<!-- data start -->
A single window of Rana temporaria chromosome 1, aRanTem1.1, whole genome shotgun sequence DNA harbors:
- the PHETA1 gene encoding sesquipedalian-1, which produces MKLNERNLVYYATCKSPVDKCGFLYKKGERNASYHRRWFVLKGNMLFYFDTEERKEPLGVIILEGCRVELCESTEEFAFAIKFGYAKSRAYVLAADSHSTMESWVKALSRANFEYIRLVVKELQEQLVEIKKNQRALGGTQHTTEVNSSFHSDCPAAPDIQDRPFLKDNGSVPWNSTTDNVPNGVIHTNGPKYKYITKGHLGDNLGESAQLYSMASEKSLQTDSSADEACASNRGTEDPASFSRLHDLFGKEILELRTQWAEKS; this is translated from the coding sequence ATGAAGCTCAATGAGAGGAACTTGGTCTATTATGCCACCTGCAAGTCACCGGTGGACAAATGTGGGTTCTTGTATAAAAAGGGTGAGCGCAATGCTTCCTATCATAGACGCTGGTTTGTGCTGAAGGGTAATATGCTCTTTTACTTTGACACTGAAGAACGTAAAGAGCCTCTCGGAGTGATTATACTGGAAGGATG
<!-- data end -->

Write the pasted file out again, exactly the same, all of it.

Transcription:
A single window of Rana temporaria chromosome 1, aRanTem1.1, whole genome shotgun sequence DNA harbors:
- the PHETA1 gene encoding sesquipedalian-1, which produces MKLNERNLVYYATCKSPVDKCGFLYKKGERNASYHRRWFVLKGNMLFYFDTEERKEPLGVIILEGCRVELCESTEEFAFAIKFGYAKSRAYVLAADSHSTMESWVKALSRANFEYIRLVVKELQEQLVEIKKNQRALGGTQHTTEVNSSFHSDCPAAPDIQDRPFLKDNGSVPWNSTTDNVPNGVIHTNGPKYKYITKGHLGDNLGESAQLYSMASEKSLQTDSSADEACASNRGTEDPASFSRLHDLFGKEILELRTQWAEKS; this is translated from the coding sequence ATGAAGCTCAATGAGAGGAACTTGGTCTATTATGCCACCTGCAAGTCACCGGTGGACAAATGTGGGTTCTTGTATAAAAAGGGTGAGCGCAATGCTTCCTATCATAGACGCTGGTTTGTGCTGAAGGGTAATATGCTCTTTTACTTTGACACTGAAGAACGTAAAGAGCCTCTCGGAGTGATTATACTGGAAGGATG